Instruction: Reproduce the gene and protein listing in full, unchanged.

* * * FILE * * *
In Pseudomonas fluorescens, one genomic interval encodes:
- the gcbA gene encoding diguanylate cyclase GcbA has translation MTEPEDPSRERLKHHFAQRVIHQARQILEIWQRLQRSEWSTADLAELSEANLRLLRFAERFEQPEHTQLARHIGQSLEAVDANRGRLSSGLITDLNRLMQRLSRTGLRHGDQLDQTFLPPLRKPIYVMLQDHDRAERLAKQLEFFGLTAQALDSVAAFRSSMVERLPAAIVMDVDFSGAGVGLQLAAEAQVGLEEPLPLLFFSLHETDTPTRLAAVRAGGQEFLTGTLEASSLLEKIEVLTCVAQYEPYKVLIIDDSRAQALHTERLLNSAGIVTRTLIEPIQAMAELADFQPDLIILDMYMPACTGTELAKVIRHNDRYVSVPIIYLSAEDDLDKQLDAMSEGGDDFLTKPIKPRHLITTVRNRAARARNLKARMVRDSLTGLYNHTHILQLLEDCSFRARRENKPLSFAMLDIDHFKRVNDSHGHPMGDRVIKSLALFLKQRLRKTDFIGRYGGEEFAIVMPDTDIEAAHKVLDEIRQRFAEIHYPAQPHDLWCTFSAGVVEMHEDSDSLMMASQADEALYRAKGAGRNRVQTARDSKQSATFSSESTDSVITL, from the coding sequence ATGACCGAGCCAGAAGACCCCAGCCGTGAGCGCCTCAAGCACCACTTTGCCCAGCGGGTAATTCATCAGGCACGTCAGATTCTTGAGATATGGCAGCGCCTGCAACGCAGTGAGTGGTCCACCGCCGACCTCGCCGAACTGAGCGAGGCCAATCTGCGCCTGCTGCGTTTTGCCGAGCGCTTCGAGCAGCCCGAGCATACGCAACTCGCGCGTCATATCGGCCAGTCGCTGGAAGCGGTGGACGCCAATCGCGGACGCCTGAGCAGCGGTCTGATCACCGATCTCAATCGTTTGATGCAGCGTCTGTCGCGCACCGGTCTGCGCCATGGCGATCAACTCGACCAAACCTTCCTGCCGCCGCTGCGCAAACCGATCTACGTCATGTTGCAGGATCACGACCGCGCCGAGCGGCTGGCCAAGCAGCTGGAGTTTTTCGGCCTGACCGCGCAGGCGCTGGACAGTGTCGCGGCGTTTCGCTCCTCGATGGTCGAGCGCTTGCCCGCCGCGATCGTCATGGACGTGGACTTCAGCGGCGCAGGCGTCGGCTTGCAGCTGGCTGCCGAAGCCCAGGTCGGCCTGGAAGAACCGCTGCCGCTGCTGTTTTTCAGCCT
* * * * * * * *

In Pseudomonas fluorescens, one genomic interval encodes:
- the gcbA gene encoding diguanylate cyclase GcbA has translation MTEPEDPSRERLKHHFAQRVIHQARQILEIWQRLQRSEWSTADLAELSEANLRLLRFAERFEQPEHTQLARHIGQSLEAVDANRGRLSSGLITDLNRLMQRLSRTGLRHGDQLDQTFLPPLRKPIYVMLQDHDRAERLAKQLEFFGLTAQALDSVAAFRSSMVERLPAAIVMDVDFSGAGVGLQLAAEAQVGLEEPLPLLFFSLHETDTPTRLAAVRAGGQEFLTGTLEASSLLEKIEVLTCVAQYEPYKVLIIDDSRAQALHTERLLNSAGIVTRTLIEPIQAMAELADFQPDLIILDMYMPACTGTELAKVIRHNDRYVSVPIIYLSAEDDLDKQLDAMSEGGDDFLTKPIKPRHLITTVRNRAARARNLKARMVRDSLTGLYNHTHILQLLEDCSFRARRENKPLSFAMLDIDHFKRVNDSHGHPMGDRVIKSLALFLKQRLRKTDFIGRYGGEEFAIVMPDTDIEAAHKVLDEIRQRFAEIHYPAQPHDLWCTFSAGVVEMHEDSDSLMMASQADEALYRAKGAGRNRVQTARDSKQSATFSSESTDSVITL, from the coding sequence ATGACCGAGCCAGAAGACCCCAGCCGTGAGCGCCTCAAGCACCACTTTGCCCAGCGGGTAATTCATCAGGCACGTCAGATTCTTGAGATATGGCAGCGCCTGCAACGCAGTGAGTGGTCCACCGCCGACCTCGCCGAACTGAGCGAGGCCAATCTGCGCCTGCTGCGTTTTGCCGAGCGCTTCGAGCAGCCCGAGCATACGCAACTCGCGCGTCATATCGGCCAGTCGCTGGAAGCGGTGGACGCCAATCGCGGACGCCTGAGCAGCGGTCTGATCACCGATCTCAATCGTTTGATGCAGCGTCTGTCGCGCACCGGTCTGCGCCATGGCGATCAACTCGACCAAACCTTCCTGCCGCCGCTGCGCAAACCGATCTACGTCATGTTGCAGGATCACGACCGCGCCGAGCGGCTGGCCAAGCAGCTGGAGTTTTTCGGCCTGACCGCGCAGGCGCTGGACAGTGTCGCGGCGTTTCGCTCCTCGATGGTCGAGCGCTTGCCCGCCGCGATCGTCATGGACGTGGACTTCAGCGGCGCAGGCGTCGGCTTGCAGCTGGCTGCCGAAGCCCAGGTCGGCCTGGAAGAACCGCTGCCGCTGCTGTTTTTCAGCCT